Treadmills do offer one technological training advantage that nature can’t match. Interval training, a method that runners rely upon to increase their speed, may be more challenging on a treadmill than on the pavement, according to Len Sherman, contributor to The Precor Treadmill Training and Workout Guide (by Alberto Salazar, Hatherleigh Press; 2000).
During interval training, Sherman says, “every quarter or eighth of a mile, you increase your speed by a tenth of a mile. On a treadmill, that’s easier to do than anywhere else,” says Sherman. It’s difficult for runners to accurately monitor such tiny increments on a stopwatch, Sherman explains, but a treadmill computer can do it precisely.
Of course, outdoor running and treadmill running both offer distinct secondary benefits
Of course, outdoor running and treadmill running both offer distinct secondary benefits that the other can’t match. Outdoor running, for instance, offers the refreshing treat of an outdoor breeze after a long day at the office. Treadmills, on the other hand, can help keep you motivated when refreshing breezes aren’t your type of thing. If you tend to peter out on a lone outdoor jog or stroll, an indoor treadmill, combined with the charged atmosphere of a gym, can provide the motivation you need to log the miles you’re striving for.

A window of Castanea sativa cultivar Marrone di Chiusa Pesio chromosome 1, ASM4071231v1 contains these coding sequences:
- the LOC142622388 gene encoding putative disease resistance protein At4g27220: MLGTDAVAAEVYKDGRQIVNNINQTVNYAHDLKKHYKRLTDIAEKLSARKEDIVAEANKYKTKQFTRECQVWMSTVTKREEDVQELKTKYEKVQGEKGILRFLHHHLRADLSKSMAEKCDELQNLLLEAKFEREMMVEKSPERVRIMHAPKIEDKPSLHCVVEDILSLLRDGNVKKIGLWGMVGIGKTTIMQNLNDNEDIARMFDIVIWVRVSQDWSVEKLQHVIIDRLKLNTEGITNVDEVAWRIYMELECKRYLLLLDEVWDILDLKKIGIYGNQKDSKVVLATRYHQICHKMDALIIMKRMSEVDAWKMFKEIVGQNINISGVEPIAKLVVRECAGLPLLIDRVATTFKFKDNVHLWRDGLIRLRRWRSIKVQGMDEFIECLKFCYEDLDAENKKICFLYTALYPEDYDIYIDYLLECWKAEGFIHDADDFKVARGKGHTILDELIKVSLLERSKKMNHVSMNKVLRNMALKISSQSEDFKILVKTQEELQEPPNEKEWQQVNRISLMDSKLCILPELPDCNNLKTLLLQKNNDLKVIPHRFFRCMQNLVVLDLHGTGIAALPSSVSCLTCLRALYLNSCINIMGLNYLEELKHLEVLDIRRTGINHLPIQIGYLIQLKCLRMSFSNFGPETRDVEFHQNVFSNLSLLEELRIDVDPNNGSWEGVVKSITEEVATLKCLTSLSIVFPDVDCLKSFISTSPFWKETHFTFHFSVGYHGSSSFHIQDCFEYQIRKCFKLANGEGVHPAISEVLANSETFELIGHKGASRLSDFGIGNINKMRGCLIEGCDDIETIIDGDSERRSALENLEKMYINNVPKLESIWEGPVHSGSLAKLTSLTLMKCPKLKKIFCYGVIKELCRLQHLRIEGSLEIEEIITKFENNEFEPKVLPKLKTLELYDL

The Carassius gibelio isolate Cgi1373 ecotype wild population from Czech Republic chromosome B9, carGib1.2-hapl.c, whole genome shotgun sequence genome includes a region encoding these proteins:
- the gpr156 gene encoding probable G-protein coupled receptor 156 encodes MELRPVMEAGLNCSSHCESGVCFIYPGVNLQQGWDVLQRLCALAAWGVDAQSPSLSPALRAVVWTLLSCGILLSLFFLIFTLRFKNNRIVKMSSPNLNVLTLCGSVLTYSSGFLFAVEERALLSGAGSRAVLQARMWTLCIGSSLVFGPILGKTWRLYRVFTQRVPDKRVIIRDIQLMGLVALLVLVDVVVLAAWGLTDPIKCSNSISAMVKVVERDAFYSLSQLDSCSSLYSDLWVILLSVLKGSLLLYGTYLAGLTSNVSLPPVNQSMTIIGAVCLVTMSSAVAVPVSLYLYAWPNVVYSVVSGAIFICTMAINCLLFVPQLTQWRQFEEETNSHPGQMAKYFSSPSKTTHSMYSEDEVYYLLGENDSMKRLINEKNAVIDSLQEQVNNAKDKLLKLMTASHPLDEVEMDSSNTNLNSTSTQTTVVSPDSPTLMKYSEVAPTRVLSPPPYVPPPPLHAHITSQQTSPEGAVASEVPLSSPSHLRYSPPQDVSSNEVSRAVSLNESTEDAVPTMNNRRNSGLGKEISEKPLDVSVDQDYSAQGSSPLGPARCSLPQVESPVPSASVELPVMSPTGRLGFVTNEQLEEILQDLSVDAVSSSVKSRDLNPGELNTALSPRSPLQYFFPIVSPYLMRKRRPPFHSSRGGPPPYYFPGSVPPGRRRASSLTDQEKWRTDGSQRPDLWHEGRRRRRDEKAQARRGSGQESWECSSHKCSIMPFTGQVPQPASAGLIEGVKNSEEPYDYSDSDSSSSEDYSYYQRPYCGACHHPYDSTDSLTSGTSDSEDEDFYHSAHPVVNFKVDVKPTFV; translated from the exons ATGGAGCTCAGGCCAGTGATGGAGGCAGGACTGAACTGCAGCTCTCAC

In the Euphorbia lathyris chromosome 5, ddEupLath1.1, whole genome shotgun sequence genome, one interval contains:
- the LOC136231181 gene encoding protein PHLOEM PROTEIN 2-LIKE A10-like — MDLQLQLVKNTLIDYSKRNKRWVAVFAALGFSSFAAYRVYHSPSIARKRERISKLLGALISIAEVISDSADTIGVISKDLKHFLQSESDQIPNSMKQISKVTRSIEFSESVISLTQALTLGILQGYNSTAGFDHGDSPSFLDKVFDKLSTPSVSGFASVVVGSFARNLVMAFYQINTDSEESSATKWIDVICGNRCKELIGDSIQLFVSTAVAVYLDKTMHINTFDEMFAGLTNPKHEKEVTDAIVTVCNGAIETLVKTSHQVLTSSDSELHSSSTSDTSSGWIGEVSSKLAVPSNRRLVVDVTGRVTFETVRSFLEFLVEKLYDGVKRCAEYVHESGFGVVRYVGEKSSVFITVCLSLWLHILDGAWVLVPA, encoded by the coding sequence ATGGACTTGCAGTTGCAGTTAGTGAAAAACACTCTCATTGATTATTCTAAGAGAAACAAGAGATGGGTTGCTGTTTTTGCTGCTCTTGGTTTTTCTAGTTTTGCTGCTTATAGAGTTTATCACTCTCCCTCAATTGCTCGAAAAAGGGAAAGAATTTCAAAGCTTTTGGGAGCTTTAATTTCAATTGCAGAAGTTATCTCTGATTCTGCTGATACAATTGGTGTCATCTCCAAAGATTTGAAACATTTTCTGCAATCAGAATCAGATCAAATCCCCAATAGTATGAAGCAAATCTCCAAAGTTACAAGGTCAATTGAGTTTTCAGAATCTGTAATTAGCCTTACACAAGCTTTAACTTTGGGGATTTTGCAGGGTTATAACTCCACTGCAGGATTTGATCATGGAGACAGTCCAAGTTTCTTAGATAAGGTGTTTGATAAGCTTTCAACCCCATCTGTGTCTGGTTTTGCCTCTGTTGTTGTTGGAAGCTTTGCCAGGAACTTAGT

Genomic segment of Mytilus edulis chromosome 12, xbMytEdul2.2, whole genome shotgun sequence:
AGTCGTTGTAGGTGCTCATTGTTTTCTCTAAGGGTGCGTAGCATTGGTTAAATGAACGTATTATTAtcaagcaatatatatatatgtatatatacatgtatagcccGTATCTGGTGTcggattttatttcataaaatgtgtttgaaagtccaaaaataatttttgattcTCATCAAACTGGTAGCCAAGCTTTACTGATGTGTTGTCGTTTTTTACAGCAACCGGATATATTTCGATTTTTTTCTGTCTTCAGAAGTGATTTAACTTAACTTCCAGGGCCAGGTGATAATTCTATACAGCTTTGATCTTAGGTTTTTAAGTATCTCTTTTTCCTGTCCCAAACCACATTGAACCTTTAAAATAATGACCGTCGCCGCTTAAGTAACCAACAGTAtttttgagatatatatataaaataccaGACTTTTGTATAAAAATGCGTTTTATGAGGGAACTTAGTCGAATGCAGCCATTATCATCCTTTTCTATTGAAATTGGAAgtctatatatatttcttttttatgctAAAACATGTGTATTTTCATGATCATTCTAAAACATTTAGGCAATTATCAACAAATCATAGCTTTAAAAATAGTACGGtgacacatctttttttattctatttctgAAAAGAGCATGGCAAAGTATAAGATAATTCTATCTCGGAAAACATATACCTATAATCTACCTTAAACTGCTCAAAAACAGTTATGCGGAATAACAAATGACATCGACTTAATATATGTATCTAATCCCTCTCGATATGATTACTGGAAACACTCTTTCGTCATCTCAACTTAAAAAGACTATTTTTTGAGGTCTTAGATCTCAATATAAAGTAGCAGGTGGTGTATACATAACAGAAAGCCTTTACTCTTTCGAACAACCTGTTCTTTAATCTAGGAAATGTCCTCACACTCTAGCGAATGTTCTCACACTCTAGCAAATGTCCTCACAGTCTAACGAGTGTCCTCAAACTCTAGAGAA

“People run in the mirror and look at themselves. It can help you work a special pace,” says Susan Kalish, the executive director of the American Running Association . Kalish isn’t a big fan of the treadmill, but she recognizes its benefits. “There are a ton of things that you can do on it.”
Whatever surface you choose, the most important thing you can do for your fitness program is avoid injury. “We encourage people to pick their surfaces carefully, as well as walking and running shoes,” says Dr. Kevin Stone, an orthopedic surgeon at the Stone Clinic and chairman of the Stone Foundation for Sports Medicine and Arthritis Research, both based in San Francisco.